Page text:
Turning a blank sheet into something meaningful
A blank sheet of paper can be a daunting obstacle for most people, so Baines suggests that caregivers and their elderly loved ones start with simple ideas:
Do you have a particular success you had that you want to share with your descendants?
How about a failure and its corresponding lesson?
What’s one of your biggest regrets in life?
What traditional or value do you most want to see continue in your family?
Baines also feels that there is extreme value in joining a group of people writing ethical wills. He says that people’s energy level increases when they get together to share ideas and inspiration.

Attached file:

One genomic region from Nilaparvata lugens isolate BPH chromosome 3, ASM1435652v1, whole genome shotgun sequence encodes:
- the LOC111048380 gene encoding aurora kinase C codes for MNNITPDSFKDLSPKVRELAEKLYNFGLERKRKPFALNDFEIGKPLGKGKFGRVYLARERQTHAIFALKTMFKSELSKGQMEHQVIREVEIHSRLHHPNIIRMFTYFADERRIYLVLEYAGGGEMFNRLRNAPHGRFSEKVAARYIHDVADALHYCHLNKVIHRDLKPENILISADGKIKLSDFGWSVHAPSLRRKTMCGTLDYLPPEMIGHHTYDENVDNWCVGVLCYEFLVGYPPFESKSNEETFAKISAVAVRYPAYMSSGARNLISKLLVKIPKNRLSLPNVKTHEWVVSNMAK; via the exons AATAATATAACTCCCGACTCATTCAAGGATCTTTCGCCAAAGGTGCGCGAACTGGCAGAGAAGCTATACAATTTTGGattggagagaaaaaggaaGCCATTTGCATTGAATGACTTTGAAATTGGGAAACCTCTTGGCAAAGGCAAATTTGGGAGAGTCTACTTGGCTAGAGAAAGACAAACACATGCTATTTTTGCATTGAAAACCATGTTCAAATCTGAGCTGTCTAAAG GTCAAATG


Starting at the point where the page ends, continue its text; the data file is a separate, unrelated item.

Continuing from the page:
Guided exercises may also help jumpstart a caregiver’s creativity. Baines has written several books that include a variety of exercises to help people overcome writer’s block.
One such exercise, highlighted by the hypothetical at the beginning of this article, is called, “linking the generations.” This drill involves thinking about the questions you would want to ask your deceased ancestors and then providing your answers to those questions for future generations.
Ethical Wills Lend Clarity to Caregivers and Serenity to Seniors originally appeared on AgingCare.com.